A single source of fiber bundles having the same physical and chemical properties, including length, diameter, sizing, electrical characteristics, etc. may be used in the process of forming the glass mats of the invention. Alternatively, however, bundles with fibers of differing dimensions may be used.

The extended fiber elements of the glass mat contribute substantially to the high-strength properties of the mat while the individual filaments provide the uniform denseness necessary for impregnation of asphalt in the manufacture of roofing products. Accordingly, the individual filaments suitably are present in the glass mat in an amount of about 20% to 60% by weight of the total fibrous material, while the extended fiber elements comprise about 40% to 80%. Preferably, however, the individual filaments comprise only about 30% to 50% by weight of the mat and the fiber elements about 50% to 70%. In the best mode of the invention, the individual filaments constitute 40% and the extended fiber elements predominate at about 60% of the mat.

The glass fibers in the bundles are selected to have a relatively long length, suitably, about 13/4 to 3 inches, preferably about 2 to 21/2 inches, and, optimally, 21/4 inches in length. The use of longer fibers provides more extended fiber elements in the mat at the expense of individual filaments for a given degree of agitation. The fiber diameter is not a critical parameter. For practical reasons, however, commercial fibers have a diameter of about 8 to 20 microns, and, preferably about 12 to 16 microns, are used.

Mild agitation of the dispersion slurry for short periods of time favors the formation of the desired ratio of individual filaments to extended fiber elements. Clearly, the intense agitation normally employed in wet-laid processes for making uniform glass mats is not used here. Such agitation forms highly filamentized glass mats from fiber bundles which do not contain the substantial amount of extended fiber elements which are an essential part of the mat of this invention. However, conventional mixing equipment may be utilized as long as agitation is carried out at relatively low propeller speeds and for short periods of time. Usually, for handsheets, e.g. using a 4-liter slurry, for example, about 1.5 watt-hour of energy is applied for each 5 minutes of agitation. Usually agitation is continued for less than 30 minutes, and preferably for only about 5 to 15 minutes. In commercial equipment, using very large mixing tanks, mild agitation for short periods of time also is used.

Any suitable dispersant material may be used to form the fiber dispersion slurry. Many such dispersants are known in the art and are available for this purpose. However, a particularly useful dispersant is a tertiary amine oxide, such as Aromox DMHT, which is diemthyl hydrogenated tallow amine oxide, sold by Armak Chemical Co., and described in the aforementioned copending application. This dispersant suitably is used in a concentration of about 2 to 100 ppm, preferably about 5 to 30 ppm, and, optimally, about 10 ppm, of the fiber slurry.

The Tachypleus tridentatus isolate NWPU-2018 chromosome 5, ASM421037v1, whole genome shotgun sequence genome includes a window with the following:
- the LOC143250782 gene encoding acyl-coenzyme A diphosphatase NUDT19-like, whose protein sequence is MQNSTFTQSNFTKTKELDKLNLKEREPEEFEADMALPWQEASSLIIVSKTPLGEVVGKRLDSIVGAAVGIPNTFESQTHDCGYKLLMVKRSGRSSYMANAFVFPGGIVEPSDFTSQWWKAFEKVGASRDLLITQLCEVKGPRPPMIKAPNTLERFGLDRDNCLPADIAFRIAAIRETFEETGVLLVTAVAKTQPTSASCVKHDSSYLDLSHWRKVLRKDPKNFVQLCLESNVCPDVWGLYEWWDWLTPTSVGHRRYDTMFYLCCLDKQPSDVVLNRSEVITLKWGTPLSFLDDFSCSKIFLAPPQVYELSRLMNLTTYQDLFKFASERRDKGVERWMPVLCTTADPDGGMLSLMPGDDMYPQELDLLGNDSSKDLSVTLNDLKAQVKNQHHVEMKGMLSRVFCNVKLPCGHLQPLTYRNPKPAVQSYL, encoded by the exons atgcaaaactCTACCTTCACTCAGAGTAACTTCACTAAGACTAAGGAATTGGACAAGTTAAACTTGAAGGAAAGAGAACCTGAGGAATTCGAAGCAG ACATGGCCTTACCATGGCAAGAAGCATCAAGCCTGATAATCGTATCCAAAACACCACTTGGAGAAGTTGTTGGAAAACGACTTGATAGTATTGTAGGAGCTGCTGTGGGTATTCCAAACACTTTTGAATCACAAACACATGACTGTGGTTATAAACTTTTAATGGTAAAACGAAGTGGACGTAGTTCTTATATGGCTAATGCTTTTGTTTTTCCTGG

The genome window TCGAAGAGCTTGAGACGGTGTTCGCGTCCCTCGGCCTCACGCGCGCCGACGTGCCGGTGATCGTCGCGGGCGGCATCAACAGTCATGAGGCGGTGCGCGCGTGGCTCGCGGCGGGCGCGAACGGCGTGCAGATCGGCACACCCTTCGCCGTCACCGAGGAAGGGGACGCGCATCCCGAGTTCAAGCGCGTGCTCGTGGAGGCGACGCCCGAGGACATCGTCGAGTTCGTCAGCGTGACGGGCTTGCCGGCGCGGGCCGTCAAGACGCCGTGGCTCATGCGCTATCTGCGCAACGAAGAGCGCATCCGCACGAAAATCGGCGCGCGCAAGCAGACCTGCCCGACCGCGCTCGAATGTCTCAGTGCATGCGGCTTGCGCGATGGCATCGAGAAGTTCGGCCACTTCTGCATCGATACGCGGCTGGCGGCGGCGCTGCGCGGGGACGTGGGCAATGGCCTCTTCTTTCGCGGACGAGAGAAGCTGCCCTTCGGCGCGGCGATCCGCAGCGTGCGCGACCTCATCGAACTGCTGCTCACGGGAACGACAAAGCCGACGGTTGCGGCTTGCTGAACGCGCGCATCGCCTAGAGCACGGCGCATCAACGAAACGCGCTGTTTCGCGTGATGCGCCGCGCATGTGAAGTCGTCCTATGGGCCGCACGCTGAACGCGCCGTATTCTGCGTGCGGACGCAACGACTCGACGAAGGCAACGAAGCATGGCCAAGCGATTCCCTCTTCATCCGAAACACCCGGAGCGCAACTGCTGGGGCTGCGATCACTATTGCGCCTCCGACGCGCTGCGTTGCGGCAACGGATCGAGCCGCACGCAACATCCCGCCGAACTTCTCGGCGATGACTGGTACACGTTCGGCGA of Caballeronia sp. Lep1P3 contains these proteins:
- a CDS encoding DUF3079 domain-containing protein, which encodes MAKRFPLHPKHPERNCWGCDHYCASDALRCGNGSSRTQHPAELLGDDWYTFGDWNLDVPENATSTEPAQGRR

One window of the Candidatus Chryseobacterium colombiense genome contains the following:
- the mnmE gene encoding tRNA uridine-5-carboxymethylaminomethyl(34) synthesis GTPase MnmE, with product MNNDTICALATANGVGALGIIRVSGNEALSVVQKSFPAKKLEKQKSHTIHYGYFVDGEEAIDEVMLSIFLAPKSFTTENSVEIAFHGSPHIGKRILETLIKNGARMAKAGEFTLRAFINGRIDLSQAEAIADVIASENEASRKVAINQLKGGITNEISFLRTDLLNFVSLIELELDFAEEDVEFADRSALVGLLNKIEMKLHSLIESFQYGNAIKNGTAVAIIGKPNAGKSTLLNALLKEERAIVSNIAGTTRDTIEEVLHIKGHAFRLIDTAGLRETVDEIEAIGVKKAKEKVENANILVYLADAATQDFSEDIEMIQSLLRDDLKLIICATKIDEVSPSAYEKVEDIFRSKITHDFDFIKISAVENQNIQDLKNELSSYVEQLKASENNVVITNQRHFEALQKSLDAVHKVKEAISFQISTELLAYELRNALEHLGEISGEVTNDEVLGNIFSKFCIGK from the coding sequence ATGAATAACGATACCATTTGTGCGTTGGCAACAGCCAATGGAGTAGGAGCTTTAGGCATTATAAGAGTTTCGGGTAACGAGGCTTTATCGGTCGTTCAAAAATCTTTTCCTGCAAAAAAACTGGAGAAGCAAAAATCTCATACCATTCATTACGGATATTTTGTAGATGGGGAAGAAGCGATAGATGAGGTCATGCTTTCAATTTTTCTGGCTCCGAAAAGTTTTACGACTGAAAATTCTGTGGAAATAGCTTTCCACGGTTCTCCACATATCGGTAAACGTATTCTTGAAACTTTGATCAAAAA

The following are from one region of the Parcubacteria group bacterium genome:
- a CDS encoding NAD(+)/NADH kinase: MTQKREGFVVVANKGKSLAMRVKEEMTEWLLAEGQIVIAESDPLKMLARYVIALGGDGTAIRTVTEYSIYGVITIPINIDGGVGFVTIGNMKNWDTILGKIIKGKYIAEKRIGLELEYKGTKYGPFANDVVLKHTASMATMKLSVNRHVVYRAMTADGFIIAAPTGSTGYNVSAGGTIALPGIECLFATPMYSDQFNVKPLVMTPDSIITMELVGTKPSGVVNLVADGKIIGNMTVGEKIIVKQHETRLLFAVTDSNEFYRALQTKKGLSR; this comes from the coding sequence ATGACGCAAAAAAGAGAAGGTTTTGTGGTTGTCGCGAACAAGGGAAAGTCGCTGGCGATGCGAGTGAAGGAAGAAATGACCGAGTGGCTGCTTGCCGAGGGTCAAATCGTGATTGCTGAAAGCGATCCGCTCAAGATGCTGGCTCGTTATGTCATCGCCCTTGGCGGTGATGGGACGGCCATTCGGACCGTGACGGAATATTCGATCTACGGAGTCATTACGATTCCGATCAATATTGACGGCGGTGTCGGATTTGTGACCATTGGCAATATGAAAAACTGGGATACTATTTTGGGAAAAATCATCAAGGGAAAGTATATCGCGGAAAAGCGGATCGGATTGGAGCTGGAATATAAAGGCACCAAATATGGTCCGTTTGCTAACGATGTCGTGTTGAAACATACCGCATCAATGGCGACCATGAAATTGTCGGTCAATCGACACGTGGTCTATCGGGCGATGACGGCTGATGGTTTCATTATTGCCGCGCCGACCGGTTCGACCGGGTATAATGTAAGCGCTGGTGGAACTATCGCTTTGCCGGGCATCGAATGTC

The dispersion slurry suitably is maintained at a dispersion consistency of about 0.1 to 2% by weight of the fibers in the slurry, preferably about 0.2 to 1%, and, optimally, about 0.5%. As in the usual wet-laid processes, the concentrated dispersion slurry is diluted with water before being applied to the mat-forming screen. Preferably the dispersion slurry is diluted about 5 to 25 times at the screen, and, optimally, about 10 times. Generally, higher dispersion and formation consistencies favor generation of extended fiber elements at the expense of individual filaments.

The glass mat thus-formed then is provided with a suitable binder to hold the fibrous components together. Any commecially available binder may be used, such as urea-formaldehyde or phenol-formaldehyde resins. The binder usually is applied in an amount of about 3 to 45% by weight of the finished mat, preferably about 10 to 30%, and, optimally, about 15 to 20%. Generally, too much binder decreases the porosity of the mat to an unsuitable condition, whereas too little binder diminishes the integrity of the mat unreasonably.

Suitably the basis weight of the finished mat (with binder) should be at least 1 lb/100 sq.ft. (49 g/sq.m.), and, preferably, about 2.0% to 3.0 lbs/100 sq.ft. (98 to 148 g/sq.m.)

The glass mats of the invention also are characterized by very high strength properties. Generally, the mats have an Elmendorf tear strength of about 8 Newtons at a basis weight of 98 g/sq.m. In application in three-ply asphaltic built up roofing systems, such mats provide products having a tensile strength of about 234 lbs/inch (CMD) at 0° F.